Photinias can grow up to 15 feet (4.7 meters) tall and when not kept hedged, produce white flowers followed by small red to blackberries later in the year that birds like to eat.

Do you like the red tipped photinias in your garden?

  • Yes, I like them and have had no problems with them.
  • I still like them but have had to battle fungus problems.
  • I had problems and had them removed.
  • I've never had them but like their beauty when seen elsewhere.
  • I've never seen a red tipped photinia prior to reading this.
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Plants and Trees


When looking at these beautiful red tipped leaves of a photinia plant in a nursery just be knowledgeable about what you are purchasing and the requirements of keeping them healthy.

There are many different species of photinia grown in places around the world. They are cold hardy down to around 0 degrees Fahrenheit and can also withstand blazing hot temperatures of 100 degrees F. or more. They grow best in plant zones 7 to 10.

If growing the species called x fraseri; family of Rosaceae and genus, Photinia...(the commonly called Red Tip Photinias), just be advised that when used in outdoor landscaping, they like plenty of air circulation and plenty of sunlight. They do make beautiful hedges if kept out in the open and kept trimmed, but would naturally grow into a large shrub or even a small tree form if left on their own. They like regular fertilizing and regular amounts of water although they can withstand dry conditions better than some other shrubs.

So...is it a good idea to plant photinias? You decide!

Characteristics of things to know about Red Tip Photinias.

Grows into a tree or shrub? 
Cold hardy down to 0 degrees F? 
Can withstand hot temperatures? 
Grows in deep shade?
Is disease resistant?
Likes good air circulation?
Related to the Rose family?

Red tip photinia hedge

Photinia hedge in the Spring
Photinia hedge in the Spring | Source

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Red tipped photinia shrubs

Our red tipped photinias in our yard in Houston.
Our red tipped photinias in our yard in Houston. | Source

© 2011 Peggy Woods

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Comments are always welcomed! 62 comments

Peggy W profile image

Peggy W 5 months ago from Houston, Texas Author

Hi Melissa Trent,

That is the first time that I have ever heard of the red tipped photinia being invasive. I had to search and finally found it listed on the 4th website down from the one you gave me. I would not plant them again but have a few bushes that were previously planted at our current home. It must be that birds spread it by eating the berries? We keep ours trimmed so they never do flower or have berries. Thanks for your comment.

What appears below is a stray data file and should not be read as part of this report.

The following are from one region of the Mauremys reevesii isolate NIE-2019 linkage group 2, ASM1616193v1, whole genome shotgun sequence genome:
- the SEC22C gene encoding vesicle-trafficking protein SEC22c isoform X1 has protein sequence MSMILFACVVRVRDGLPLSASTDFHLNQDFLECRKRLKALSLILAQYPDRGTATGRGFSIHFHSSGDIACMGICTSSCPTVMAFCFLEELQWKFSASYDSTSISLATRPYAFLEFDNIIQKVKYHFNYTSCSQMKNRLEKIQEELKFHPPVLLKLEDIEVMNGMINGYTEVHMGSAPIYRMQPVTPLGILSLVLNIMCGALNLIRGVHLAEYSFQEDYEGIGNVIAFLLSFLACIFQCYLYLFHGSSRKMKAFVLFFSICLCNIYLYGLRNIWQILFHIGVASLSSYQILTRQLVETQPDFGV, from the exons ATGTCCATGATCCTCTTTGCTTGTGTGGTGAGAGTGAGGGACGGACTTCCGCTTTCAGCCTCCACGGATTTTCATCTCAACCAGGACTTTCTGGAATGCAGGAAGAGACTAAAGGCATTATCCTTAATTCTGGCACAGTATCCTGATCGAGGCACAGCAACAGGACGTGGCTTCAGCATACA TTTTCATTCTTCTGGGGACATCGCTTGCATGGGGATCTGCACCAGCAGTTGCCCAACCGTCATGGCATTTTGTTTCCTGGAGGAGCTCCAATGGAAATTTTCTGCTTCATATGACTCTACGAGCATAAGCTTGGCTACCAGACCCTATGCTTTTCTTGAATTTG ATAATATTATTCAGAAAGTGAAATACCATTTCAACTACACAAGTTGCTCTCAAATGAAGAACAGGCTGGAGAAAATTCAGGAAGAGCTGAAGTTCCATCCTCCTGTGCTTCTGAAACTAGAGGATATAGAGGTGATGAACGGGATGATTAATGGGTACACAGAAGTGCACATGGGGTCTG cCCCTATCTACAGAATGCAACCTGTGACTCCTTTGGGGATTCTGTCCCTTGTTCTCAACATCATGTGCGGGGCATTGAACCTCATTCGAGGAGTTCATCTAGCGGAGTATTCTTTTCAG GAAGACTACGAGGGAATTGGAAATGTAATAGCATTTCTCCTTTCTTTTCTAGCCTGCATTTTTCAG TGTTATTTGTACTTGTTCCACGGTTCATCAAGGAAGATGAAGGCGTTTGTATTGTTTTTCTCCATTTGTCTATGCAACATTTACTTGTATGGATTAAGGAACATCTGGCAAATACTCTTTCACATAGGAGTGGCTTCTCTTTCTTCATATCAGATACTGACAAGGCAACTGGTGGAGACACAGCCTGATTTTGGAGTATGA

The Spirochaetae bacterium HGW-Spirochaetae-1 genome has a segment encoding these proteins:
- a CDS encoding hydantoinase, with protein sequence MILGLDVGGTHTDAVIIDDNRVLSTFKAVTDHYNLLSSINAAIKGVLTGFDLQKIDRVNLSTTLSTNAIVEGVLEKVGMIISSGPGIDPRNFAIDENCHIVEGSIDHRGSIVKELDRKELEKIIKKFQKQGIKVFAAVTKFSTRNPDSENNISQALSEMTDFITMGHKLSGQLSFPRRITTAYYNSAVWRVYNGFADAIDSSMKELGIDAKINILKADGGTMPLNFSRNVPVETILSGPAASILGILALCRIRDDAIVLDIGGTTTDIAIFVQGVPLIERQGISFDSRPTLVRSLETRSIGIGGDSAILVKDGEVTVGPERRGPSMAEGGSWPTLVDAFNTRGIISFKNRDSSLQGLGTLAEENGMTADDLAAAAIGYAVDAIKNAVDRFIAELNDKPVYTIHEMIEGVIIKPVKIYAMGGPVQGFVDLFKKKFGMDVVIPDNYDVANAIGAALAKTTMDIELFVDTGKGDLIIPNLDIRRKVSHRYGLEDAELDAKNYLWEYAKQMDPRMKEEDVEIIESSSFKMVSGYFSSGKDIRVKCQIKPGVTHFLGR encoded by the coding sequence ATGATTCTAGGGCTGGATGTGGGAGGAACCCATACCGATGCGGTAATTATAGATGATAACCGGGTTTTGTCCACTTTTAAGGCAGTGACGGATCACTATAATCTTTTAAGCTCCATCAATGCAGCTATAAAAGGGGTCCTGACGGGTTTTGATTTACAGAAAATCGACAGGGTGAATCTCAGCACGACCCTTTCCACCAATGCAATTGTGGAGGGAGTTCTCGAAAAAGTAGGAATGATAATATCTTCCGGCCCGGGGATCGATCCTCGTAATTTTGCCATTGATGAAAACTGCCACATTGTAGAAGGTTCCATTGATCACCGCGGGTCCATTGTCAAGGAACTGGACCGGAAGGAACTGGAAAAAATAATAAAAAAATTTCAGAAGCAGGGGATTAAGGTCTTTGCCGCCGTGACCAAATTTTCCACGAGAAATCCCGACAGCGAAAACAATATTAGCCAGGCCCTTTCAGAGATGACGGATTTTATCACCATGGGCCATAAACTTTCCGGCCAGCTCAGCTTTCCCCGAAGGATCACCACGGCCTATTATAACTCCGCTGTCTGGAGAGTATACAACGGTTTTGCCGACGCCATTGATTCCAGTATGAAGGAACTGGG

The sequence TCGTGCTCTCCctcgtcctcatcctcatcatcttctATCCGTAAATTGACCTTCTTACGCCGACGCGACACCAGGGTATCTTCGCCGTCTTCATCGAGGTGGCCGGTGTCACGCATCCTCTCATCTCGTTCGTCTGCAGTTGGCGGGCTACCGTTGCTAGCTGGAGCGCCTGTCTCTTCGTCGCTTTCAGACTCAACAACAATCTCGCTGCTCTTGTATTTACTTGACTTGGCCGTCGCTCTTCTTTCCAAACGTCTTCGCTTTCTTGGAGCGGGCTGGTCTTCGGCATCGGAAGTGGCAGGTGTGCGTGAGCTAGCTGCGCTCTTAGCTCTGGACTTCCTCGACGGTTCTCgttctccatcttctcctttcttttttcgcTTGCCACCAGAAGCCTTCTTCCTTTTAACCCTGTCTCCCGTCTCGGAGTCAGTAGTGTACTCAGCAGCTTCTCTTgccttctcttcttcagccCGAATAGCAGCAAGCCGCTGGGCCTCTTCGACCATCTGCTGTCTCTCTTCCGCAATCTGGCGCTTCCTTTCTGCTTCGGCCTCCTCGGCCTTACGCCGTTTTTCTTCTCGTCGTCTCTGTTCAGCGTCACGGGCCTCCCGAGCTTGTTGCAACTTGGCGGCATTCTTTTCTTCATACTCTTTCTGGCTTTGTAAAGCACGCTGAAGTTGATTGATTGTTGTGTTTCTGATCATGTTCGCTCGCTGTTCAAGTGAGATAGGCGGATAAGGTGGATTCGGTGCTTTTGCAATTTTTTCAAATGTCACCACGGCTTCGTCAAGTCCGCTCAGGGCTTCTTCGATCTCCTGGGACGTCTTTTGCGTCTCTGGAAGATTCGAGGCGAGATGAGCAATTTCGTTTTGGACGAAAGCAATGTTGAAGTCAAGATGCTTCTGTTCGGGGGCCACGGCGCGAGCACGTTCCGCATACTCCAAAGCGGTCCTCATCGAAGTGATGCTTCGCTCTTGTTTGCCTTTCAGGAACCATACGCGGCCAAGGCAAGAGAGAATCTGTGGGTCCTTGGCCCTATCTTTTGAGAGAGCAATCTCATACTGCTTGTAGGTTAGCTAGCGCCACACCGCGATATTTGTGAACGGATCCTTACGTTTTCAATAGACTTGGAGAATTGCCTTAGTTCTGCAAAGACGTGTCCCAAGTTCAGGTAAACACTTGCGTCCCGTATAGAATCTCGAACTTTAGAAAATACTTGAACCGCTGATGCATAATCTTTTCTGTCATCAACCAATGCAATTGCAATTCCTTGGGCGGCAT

Melissa Trent 5 months ago

Red tipped photina are an invasive species in Texas and should be avoided. They have invaded preserves and green belts in Austin. See austin.gov/invasive on the web. Chose cherry laurel, possumhaw or silk tassel instead.

Peggy W profile image

Peggy W 2 years ago from Houston, Texas Author

Hi Au fait,

I know what you mean about this being a most unusual winter. We have had sleet and some icing conditions on the roads in Houston a few times this year which is rare to say the least! We are still having to cover some of our tender plants outside as these frosts and freezes get this far south on occasion. Looking forward to Spring! Thanks for the pin on this Red Tipped Photinia hub.

Au fait profile image

Au fait 2 years ago from North Texas

I expect lots of people are turning their thoughts to sprucing up their yards and maybe making some changes or additions to their yards with spring just around the corner. It's usually here in N. Texas already, but for some reason this year I'm feeling right at home as though I were in WI! 2 inches of snow last Thursday that made driving conditions treacherous, and high temperatures for the day in the low 20s. Yup, low 20s, that's not a typo.

Anyway, this article you've written may be very helpful to people thinking about making some landscaping changes once spring finally arrives. The photinia is very common here and is often used instead of a fence or to block the view of a fence.

Pinned to Awesome Hubpages!

Peggy W profile image

Peggy W 3 years ago from Houston, Texas Author

Hi Au fait,

Many people seem to like these red tip photinia shrubs and if they are grown in the right conditions, they are colorful and hearty.